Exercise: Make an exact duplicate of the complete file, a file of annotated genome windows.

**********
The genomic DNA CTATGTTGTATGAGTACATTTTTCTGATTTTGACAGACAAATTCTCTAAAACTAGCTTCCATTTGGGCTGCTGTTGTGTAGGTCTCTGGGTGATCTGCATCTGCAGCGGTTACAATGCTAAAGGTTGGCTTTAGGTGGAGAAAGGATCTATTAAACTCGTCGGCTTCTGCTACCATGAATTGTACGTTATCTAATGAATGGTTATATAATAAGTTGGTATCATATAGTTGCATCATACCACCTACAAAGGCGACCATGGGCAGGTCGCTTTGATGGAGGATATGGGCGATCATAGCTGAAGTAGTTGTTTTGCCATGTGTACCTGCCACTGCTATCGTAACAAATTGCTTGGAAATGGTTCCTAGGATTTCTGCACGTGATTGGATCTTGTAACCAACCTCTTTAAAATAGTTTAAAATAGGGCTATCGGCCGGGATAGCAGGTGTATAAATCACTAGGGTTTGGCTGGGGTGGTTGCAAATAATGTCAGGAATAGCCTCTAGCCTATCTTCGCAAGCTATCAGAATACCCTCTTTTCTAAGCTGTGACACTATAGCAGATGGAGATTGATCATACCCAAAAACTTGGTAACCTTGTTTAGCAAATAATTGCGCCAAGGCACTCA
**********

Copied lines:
The genomic DNA CTATGTTGTATGAGTACATTTTTCTGATTTTGACAGACAAATTCTCTAAAACTAGCTTCCATTTGGGCTGCTGTTGTGTAGGTCTCTGGGTGATCTGCATCTGCAGCGGTTACAATGCTAAAGGTTGGCTTTAGGTGGAGAAAGGATCTATTAAACTCGTCGGCTTCTGCTACCATGAATTGTACGTTATCTAATGAATGGTTATATAATAAGTTGGTATCATATAGTTGCATCATACCACCTACAAAGGCGACCATGGGCAGGTCGCTTTGATGGAGGATATGGGCGATCATAGCTGAAGTAGTTGTTTTGCCATGTGTACCTGCCACTGCTATCGTAACAAATTGCTTGGAAATGGTTCCTAGGATTTCTGCACGTGATTGGATCTTGTAACCAACCTCTTTAAAATAGTTTAAAATAGGGCTATCGGCCGGGATAGCAGGTGTATAAATCACTAGGGTTTGGCTGGGGTGGTTGCAAATAATGTCAGGAATAGCCTCTAGCCTATCTTCGCAAGCTATCAGAATACCCTCTTTTCTAAGCTGTGACACTATAGCAGATGGAGATTGATCATACCCAAAAACTTGGTAACCTTGTTTAGCAAATAATTGCGCCAAGGCACTCA